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Old 02-27-2013, 03:30 PM   #1
doug skillmore
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SUPER newbie question rel/abs path?


hi all, brand new here and to linux, please be nice!

can someone explain the difference between a relative and absolute path?

please?

i am sorry
 
Old 02-27-2013, 03:37 PM   #2
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Doug:
No need to be 'sorry', at least you're 1 up on some other folks who don't know that they don't know.

A relative path is more relational to the directory you are "in", for example:
if you are in /home/doug (your $HOME directory) a relative path to Documents could be ~/Documents, or $HOME/Documents.
Both of those are relative paths, they "relate" to your /home/doug directory.

an absolute path is /home/doug/Documents

Check out http://rute.2038bug.com/node7.html.g...00000000000000
 
Old 02-27-2013, 04:09 PM   #3
doug skillmore
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ok sweet.


i like your explantion, it works for me. thank you very much!
 
Old 02-27-2013, 04:10 PM   #4
suicidaleggroll
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A relative path would be like telling somebody "turn left on Spruce street, right on Walnut Ln, and stop at the 3rd house on your left", while an absolute path would be to tell somebody "go to 1234 Walnut Ln".

Absolute paths can be run from anywhere in the system, they point to a definite place. /home/user is always going to be /home/user no matter where you run that command from.

Relative paths are movements relative to your current location. ../dir1 means "go up one directory, and then into dir1". If your terminal is sitting in /home/user/docs, "../dir1" is going to point to a very different location than if you're sitting in /usr/local/include (the former would point to /home/user/dir1, the latter to /usr/local/dir1).
 
Old 02-27-2013, 04:25 PM   #5
johnsfine
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Quote:
Originally Posted by Habitual View Post
A relative path is more relational to the directory you are "in"
Yes.

Quote:
for example:
if you are in /home/doug (your $HOME directory) a relative path to Documents could be ~/Documents, or $HOME/Documents.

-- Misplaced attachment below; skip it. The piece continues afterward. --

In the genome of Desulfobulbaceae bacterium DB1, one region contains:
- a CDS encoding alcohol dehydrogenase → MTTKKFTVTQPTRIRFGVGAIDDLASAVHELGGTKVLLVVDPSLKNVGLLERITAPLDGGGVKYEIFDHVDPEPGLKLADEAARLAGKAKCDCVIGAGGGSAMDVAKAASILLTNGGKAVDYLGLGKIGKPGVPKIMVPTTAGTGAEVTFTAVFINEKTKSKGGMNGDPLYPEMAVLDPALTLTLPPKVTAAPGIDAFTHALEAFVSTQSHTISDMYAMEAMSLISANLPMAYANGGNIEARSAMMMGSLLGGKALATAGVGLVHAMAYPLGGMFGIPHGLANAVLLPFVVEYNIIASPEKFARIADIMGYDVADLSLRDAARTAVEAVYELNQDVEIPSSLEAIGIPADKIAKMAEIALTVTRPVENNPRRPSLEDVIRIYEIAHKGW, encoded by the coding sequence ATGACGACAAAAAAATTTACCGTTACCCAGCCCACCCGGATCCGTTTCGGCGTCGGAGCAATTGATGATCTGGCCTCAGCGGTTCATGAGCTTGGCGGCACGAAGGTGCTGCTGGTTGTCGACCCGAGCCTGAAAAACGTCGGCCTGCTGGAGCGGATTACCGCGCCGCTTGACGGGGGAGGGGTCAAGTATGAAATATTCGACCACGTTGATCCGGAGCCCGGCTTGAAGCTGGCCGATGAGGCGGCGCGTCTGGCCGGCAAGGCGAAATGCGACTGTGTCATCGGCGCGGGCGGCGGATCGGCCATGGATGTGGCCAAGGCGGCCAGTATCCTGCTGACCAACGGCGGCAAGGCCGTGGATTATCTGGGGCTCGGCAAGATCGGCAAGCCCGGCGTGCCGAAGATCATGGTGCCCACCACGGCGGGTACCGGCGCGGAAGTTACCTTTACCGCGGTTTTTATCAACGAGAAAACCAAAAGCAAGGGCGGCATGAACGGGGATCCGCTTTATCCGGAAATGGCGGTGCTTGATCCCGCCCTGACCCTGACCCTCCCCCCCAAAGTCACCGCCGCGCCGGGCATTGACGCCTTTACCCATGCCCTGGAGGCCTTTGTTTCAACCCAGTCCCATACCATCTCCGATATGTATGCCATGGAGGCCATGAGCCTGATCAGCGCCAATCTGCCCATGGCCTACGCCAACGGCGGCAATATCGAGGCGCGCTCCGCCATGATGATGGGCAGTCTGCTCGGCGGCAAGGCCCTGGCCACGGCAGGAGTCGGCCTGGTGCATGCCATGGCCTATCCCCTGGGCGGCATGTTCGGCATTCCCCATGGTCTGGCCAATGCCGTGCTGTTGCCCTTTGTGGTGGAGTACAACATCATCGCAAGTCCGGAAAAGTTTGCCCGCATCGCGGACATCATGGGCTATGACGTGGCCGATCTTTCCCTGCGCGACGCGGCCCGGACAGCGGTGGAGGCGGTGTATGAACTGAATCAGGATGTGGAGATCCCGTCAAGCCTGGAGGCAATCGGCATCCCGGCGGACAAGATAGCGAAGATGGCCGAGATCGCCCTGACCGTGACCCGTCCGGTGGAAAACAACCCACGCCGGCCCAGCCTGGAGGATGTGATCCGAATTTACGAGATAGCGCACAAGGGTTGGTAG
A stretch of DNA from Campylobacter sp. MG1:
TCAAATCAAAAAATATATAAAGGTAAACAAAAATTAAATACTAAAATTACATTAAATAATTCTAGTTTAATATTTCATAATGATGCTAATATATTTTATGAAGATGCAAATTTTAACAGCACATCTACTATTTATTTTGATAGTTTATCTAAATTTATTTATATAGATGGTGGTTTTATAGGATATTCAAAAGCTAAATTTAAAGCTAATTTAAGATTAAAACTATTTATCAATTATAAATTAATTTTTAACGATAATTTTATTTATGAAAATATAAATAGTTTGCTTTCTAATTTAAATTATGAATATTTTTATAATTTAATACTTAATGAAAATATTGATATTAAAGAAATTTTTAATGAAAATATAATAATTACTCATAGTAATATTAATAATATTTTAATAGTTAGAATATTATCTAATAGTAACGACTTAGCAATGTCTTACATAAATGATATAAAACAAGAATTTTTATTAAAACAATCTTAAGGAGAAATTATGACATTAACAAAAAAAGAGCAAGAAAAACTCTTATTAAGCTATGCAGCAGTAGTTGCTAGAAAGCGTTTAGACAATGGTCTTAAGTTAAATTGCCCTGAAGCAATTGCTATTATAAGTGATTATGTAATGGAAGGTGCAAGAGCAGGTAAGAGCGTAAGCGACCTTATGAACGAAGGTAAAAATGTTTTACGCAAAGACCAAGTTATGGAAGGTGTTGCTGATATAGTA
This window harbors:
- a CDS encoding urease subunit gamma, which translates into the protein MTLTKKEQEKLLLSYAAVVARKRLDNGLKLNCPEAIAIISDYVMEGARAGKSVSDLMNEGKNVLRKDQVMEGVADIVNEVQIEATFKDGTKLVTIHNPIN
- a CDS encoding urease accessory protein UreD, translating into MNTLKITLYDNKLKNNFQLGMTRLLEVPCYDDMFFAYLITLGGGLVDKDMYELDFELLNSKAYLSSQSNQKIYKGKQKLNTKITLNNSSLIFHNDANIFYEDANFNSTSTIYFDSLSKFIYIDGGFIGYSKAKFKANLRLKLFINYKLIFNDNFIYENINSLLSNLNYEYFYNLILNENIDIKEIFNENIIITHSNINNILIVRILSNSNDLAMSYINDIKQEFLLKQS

Both of those are relative paths, they "relate" to your /home/doug directory.
Wrong!

~/Documents or $HOME/Documents are still absolute paths.

Documents or ./Documents are relative paths.
 
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Old 02-27-2013, 04:30 PM   #6
johnsfine
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Quote:
Originally Posted by suicidaleggroll View Post
A relative path would be like telling somebody "turn left on Spruce street, right on Walnut Ln, and stop at the 3rd house on your left", while an absolute path would be to tell somebody "go to 1234 Walnut Ln".
Misleading analogy.

Your relative path example is great, but for absolute path:
"START out going north on Elm St in Springfield, Iowa (USA) and THEN turn left on Spruce street, right on Walnut Ln, and stop at the 3rd house on your left".

The real difference between absolute and relative is that absolute tells you where to START (but may then give relative directions) while relative assumes the person giving the directions and the person getting the directions both already know the starting point.

BTW, I've never been to Iowa so there is chance the directions I just gave you are wrong.

Last edited by johnsfine; 02-27-2013 at 04:36 PM.
 
Old 02-27-2013, 04:50 PM   #7
suicidaleggroll
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Quote:
Originally Posted by johnsfine View Post
The real difference between absolute and relative is that absolute tells you where to START (but may then give relative directions) while relative assumes the person giving the directions and the person getting the directions both already know the starting point.
That is true, good catch
 
Old 02-28-2013, 07:26 AM   #8
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Quote:
Originally Posted by johnsfine View Post
Wrong!
Wouldn't be the first time, I Installed Windows and Ubuntu "once".
 
  


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